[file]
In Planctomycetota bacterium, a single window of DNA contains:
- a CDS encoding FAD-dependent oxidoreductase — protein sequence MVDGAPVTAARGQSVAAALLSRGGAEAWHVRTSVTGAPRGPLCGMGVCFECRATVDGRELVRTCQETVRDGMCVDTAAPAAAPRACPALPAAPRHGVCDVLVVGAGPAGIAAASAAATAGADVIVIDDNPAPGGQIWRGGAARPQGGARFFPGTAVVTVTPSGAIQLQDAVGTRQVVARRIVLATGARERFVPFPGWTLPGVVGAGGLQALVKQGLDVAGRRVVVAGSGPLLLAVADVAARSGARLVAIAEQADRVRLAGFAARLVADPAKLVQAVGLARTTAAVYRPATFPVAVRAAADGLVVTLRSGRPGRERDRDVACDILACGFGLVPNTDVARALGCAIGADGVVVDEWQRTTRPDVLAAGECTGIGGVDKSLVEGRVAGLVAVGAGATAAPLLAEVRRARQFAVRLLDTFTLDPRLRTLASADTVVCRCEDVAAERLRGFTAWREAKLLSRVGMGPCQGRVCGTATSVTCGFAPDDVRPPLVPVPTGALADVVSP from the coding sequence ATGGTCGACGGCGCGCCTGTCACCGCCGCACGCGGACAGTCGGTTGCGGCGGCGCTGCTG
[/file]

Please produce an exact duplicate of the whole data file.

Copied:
In Planctomycetota bacterium, a single window of DNA contains:
- a CDS encoding FAD-dependent oxidoreductase — protein sequence MVDGAPVTAARGQSVAAALLSRGGAEAWHVRTSVTGAPRGPLCGMGVCFECRATVDGRELVRTCQETVRDGMCVDTAAPAAAPRACPALPAAPRHGVCDVLVVGAGPAGIAAASAAATAGADVIVIDDNPAPGGQIWRGGAARPQGGARFFPGTAVVTVTPSGAIQLQDAVGTRQVVARRIVLATGARERFVPFPGWTLPGVVGAGGLQALVKQGLDVAGRRVVVAGSGPLLLAVADVAARSGARLVAIAEQADRVRLAGFAARLVADPAKLVQAVGLARTTAAVYRPATFPVAVRAAADGLVVTLRSGRPGRERDRDVACDILACGFGLVPNTDVARALGCAIGADGVVVDEWQRTTRPDVLAAGECTGIGGVDKSLVEGRVAGLVAVGAGATAAPLLAEVRRARQFAVRLLDTFTLDPRLRTLASADTVVCRCEDVAAERLRGFTAWREAKLLSRVGMGPCQGRVCGTATSVTCGFAPDDVRPPLVPVPTGALADVVSP from the coding sequence ATGGTCGACGGCGCGCCTGTCACCGCCGCACGCGGACAGTCGGTTGCGGCGGCGCTGCTG